My First Gig Erik Sterk aka Enrico Fuerte (NL)

In 2015 Marcy Goes Wild had a chat with Enrico Fuerte. “Do the people want harder? They will get harder. No problem.”

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This post is also available in: Nederlands (Dutch)

DJ Enrico Fuerte

In 2015 Marcy Goes Wild had a chat with the Dutch DJ/producer Enrico Fuerte. “Do the people want harder? They will get harder. No problem.”

“At the time of my first gig I was 26, so I am somewhat of a late bloomer. The performance came my way through a message on Partyflock, in which an organization was looking for a techno DJ who played varied techno.”

Hardcore and trance

“I had been playing at home as my own ‘main act’ for a year or two. I mainly played hardcore and trance on vinyl. I had bought my first CD-Js (the 400 series) about two weeks before I saw that message. I took my chances and mailed them a set. After a few hours I already received a reply that this was exactly the sound they were looking for.”


“Finally, the day was almost there; it was five days before my first gig. I was so worried about anything and everything and was so nervous, that I could barely sleep during those last five nights.”

Youth center

“After a two and a half hour drive from Eindhoven to Emmen, we arrived at a party. There were four of us: myself, two of my cousins and a friend. We ended up in a youth center with an area that was quite all right for a first gig.”


“The area filled up quickly. When I started my set, a few people had already come over to me, telling me that they were looking forward to hearing my sound. I never prepare a set so what I am going to pay is always just as much a surprise for me as for the audience.”

Dj Enrico Fuerte in action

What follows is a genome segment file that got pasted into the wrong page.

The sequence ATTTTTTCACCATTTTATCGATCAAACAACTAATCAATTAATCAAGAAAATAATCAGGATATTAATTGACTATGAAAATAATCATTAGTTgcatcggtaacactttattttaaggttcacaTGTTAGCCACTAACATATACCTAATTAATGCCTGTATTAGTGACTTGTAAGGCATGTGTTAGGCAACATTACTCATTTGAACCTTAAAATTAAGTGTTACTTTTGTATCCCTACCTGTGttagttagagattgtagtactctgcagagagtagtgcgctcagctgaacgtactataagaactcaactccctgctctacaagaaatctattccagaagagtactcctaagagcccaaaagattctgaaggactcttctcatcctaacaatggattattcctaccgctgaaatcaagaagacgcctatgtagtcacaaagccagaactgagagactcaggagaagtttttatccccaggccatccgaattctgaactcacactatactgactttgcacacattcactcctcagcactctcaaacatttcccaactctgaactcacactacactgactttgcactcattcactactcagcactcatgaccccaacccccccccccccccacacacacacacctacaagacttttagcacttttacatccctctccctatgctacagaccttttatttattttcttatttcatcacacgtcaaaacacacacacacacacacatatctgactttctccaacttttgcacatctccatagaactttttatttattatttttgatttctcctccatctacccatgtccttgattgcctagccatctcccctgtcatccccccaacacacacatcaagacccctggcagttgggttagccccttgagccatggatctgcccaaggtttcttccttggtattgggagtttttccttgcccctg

“My set came along nicely when a problem arose. One that I couldn’t fix, because I had no experience with the situation at hand. The organization had placed the room speakers on the same table as the CD-Js. Every time the volume increased, The CD-Js skipped. Fortunately, a fellow DJ had a bag that we could put under the CD-Js. Problem solved. Afterwards I got lots of good reactions to my sound, which I have since expanded considerably.”


“Playing with vinyl and producing with Ableton three years later, I taught myself by watching a lot of YouTube videos and applying those tips to my own records. When I started playing, I didn’t know anyone in the scene. Therefore, I had to learn everything by myself, without tips from friends or anyone else.”


“Once, after a gig, someone tipped me to completely prepare my sets. I did this once, which resulted in a – in my opinion – terrible set. That leaves no room for improvisation or connecting with the public. Ever since then I always play by feeling and follow the flow of the crowd. Do the people want harder? They will get harder. No problem.”

Lady Aïda

“There’s not really a person that I look up to or idolize. There are plenty of good artists, but my personal experience is that the unknown names often play better and more surprising than established names. If I have to mention a name though, then it’s Lady Aïda. She’s also from Eindhoven, hehe.”

“I always like the build-up in my own sets: a dark, rising line. I miss that in nine of the ten other sets that I hear – it goes up and down. Lots of people like that, but it doesn’t work for me. My hardcore history probably plays a role here. That is why the end of my set, if the crowd is up for it, often consists of industrial hardcore at 130 bpm. I only do this when I am the closing DJ and the whole place wants to go completely mad.”


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